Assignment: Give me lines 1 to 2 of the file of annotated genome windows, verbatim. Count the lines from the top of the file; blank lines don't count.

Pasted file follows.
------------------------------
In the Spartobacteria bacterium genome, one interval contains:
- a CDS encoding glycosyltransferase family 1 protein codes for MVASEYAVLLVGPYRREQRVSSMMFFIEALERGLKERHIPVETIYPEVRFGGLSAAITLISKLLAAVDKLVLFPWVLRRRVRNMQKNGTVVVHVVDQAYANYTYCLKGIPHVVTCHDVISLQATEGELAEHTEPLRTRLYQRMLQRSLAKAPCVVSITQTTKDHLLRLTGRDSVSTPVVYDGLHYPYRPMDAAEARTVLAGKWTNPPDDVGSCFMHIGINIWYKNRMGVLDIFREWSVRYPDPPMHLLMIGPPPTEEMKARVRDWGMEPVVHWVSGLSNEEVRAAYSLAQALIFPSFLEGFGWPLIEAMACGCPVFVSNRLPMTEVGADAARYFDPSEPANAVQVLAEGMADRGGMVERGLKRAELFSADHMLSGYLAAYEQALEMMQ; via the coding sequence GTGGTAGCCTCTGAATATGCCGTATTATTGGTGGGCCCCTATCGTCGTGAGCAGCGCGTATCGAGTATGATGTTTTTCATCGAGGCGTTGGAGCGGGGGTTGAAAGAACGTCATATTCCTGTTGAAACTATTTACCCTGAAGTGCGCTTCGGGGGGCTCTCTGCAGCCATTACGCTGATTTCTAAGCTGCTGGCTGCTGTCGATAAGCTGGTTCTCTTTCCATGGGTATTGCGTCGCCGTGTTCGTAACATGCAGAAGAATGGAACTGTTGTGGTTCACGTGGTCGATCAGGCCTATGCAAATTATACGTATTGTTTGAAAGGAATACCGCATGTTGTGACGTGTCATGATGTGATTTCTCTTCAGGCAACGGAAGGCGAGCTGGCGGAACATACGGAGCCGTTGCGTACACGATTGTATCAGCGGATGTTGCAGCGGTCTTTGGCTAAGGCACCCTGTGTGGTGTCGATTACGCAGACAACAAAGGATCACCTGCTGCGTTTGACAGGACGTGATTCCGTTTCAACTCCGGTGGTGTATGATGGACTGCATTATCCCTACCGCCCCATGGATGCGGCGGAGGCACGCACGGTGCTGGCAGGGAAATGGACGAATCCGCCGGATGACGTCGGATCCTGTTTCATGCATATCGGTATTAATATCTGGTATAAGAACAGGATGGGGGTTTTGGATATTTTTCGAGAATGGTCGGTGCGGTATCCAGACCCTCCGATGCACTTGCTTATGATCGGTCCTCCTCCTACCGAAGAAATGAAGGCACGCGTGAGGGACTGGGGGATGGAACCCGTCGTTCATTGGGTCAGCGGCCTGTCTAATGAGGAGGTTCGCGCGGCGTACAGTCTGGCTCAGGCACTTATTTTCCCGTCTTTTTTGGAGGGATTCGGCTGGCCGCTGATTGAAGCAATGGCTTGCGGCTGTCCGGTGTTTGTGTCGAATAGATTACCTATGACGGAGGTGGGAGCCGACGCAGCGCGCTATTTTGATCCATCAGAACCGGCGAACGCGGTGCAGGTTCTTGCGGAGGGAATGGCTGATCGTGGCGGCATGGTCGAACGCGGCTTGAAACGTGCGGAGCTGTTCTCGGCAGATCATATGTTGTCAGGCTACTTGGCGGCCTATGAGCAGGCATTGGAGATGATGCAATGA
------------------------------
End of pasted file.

In the Spartobacteria bacterium genome, one interval contains:
- a CDS encoding glycosyltransferase family 1 protein codes for MVASEYAVLLVGPYRREQRVSSMMFFIEALERGLKERHIPVETIYPEVRFGGLSAAITLISKLLAAVDKLVLFPWVLRRRVRNMQKNGTVVVHVVDQAYANYTYCLKGIPHVVTCHDVISLQATEGELAEHTEPLRTRLYQRMLQRSLAKAPCVVSITQTTKDHLLRLTGRDSVSTPVVYDGLHYPYRPMDAAEARTVLAGKWTNPPDDVGSCFMHIGINIWYKNRMGVLDIFREWSVRYPDPPMHLLMIGPPPTEEMKARVRDWGMEPVVHWVSGLSNEEVRAAYSLAQALIFPSFLEGFGWPLIEAMACGCPVFVSNRLPMTEVGADAARYFDPSEPANAVQVLAEGMADRGGMVERGLKRAELFSADHMLSGYLAAYEQALEMMQ; via the coding sequence GTGGTAGCCTCTGAATATGCCGTATTATTGGTGGGCCCCTATCGTCGTGAGCAGCGCGTATCGAGTATGATGTTTTTCATCGAGGCGTTGGAGCGGGGGTTGAAAGAACGTCATATTCCTGTTGAAACTATTTACCCTGAAGTGCGCTTCGGGGGGCTCTCTGCAGCCATTACGCTGATTTCTAAGCTGCTGGCTGCTGTCGATAAGCTGGTTCTCTTTCCATGGGTATTGCGTCGCCGTGTTCGTAACATGCAGAAGAATGGAACTGTTGTGGTTCACGTGGTCGATCAGGCCTATGCAAATTATACGTATTGTTTGAAAGGAATACCGCATGTTGTGACGTGTCATGATGTGATTTCTCTTCAGGCAACGGAAGGCGAGCTGGCGGAACATACGGAGCCGTTGCGTACACGATTGTATCAGCGGATGTTGCAGCGGTCTTTGGCTAAGGCACCCTGTGTGGTGTCGATTACGCAGACAACAAAGGATCACCTGCTGCGTTTGACAGGACGTGATTCCGTTTCAACTCCGGTGGTGTATGATGGACTGCATTATCCCTACCGCCCCATGGATGCGGCGGAGGCACGCACGGTGCTGGCAGGGAAATGGACGAATCCGCCGGATGACGTCGGATCCTGTTTCATGCATATCGGTATTAATATCTGGTATAAGAACAGGATGGGGGTTTTGGATATTTTTCGAGAATGGTCGGTGCGGTATCCAGACCCTCCGATGCACTTGCTTATGATCGGTCCTCCTCCTACCGAAGAAATGAAGGCACGCGTGAGGGACTGGGGGATGGAACCCGTCGTTCATTGGGTCAGCGGCCTGTCTAATGAGGAGGTTCGCGCGGCGTACAGTCTGGCTCAGGCACTTATTTTCCCGTCTTTTTTGGAGGGATTCGGCTGGCCGCTGATTGAAGCAATGGCTTGCGGCTGTCCGGTGTTTGTGTCGAATAGATTACCTATGACGGAGGTGGGAGCCGACGCAGCGCGCTATTTTGATCCATCAGAACCGGCGAACGCGGTGCAGGTTCTTGCGGAGGGAATGGCTGATCGTGGCGGCATGGTCGAACGCGGCTTGAAACGTGCGGAGCTGTTCTCGGCAGATCATATGTTGTCAGGCTACTTGGCGGCCTATGAGCAGGCATTGGAGATGATGCAATGA